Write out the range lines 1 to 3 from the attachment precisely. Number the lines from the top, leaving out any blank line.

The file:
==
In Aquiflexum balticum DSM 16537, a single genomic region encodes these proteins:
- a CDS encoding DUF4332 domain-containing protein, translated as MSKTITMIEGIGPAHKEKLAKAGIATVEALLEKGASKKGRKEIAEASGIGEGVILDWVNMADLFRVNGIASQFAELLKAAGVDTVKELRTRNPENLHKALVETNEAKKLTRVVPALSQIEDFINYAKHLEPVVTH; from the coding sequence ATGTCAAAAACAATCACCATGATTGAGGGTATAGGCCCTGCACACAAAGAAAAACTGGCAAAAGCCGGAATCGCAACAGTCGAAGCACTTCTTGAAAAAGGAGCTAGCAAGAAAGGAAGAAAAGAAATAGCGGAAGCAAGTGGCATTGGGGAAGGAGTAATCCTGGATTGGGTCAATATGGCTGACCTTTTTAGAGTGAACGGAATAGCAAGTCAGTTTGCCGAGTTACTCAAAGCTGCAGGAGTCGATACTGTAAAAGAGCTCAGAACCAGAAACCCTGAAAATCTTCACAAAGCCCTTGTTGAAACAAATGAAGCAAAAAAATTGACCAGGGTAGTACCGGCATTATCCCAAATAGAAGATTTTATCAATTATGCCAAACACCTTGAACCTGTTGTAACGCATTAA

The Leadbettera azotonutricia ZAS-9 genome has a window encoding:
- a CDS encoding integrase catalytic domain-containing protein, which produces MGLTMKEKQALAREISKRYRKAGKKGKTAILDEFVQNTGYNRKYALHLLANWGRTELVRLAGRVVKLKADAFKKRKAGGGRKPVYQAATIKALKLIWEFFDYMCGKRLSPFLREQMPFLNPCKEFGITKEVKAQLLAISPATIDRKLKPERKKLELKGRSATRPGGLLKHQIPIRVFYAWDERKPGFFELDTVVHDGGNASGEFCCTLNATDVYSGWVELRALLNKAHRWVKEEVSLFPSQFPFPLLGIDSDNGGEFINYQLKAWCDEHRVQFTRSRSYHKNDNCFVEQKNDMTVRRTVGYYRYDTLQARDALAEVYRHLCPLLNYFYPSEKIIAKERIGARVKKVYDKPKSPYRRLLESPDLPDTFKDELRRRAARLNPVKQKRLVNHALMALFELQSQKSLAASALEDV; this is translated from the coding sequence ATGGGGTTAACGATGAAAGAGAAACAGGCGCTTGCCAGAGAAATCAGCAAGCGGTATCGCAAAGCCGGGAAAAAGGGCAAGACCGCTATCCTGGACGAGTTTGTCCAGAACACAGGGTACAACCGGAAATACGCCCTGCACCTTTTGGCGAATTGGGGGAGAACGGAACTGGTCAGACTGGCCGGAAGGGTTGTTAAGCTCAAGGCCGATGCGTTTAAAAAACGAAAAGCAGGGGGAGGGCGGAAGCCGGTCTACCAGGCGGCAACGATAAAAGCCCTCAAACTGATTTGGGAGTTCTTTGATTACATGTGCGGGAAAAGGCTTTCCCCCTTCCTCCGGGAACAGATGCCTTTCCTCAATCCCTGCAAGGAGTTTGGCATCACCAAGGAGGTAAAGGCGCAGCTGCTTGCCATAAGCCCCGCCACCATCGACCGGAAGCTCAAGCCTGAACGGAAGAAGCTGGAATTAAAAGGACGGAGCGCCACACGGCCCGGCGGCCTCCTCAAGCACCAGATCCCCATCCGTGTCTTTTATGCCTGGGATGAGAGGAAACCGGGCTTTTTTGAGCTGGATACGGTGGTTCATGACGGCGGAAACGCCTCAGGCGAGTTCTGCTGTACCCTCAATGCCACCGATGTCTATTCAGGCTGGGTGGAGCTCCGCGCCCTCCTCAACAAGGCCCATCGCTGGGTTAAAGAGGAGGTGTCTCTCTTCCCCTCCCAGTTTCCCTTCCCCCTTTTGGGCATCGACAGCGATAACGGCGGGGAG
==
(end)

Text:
In Aquiflexum balticum DSM 16537, a single genomic region encodes these proteins:
- a CDS encoding DUF4332 domain-containing protein, translated as MSKTITMIEGIGPAHKEKLAKAGIATVEALLEKGASKKGRKEIAEASGIGEGVILDWVNMADLFRVNGIASQFAELLKAAGVDTVKELRTRNPENLHKALVETNEAKKLTRVVPALSQIEDFINYAKHLEPVVTH; from the coding sequence ATGTCAAAAACAATCACCATGATTGAGGGTATAGGCCCTGCACACAAAGAAAAACTGGCAAAAGCCGGAATCGCAACAGTCGAAGCACTTCTTGAAAAAGGAGCTAGCAAGAAAGGAAGAAAAGAAATAGCGGAAGCAAGTGGCATTGGGGAAGGAGTAATCCTGGATTGGGTCAATATGGCTGACCTTTTTAGAGTGAACGGAATAGCAAGTCAGTTTGCCGAGTTACTCAAAGCTGCAGGAGTCGATACTGTAAAAGAGCTCAGAACCAGAAACCCTGAAAATCTTCACAAAGCCCTTGTTGAAACAAATGAAGCAAAAAAATTGACCAGGGTAGTACCGGCATTATCCCAAATAGAAGATTTTATCAATTATGCCAAACACCTTGAACCTGTTGTAACGCATTAA

The Leadbettera azotonutricia ZAS-9 genome has a window encoding: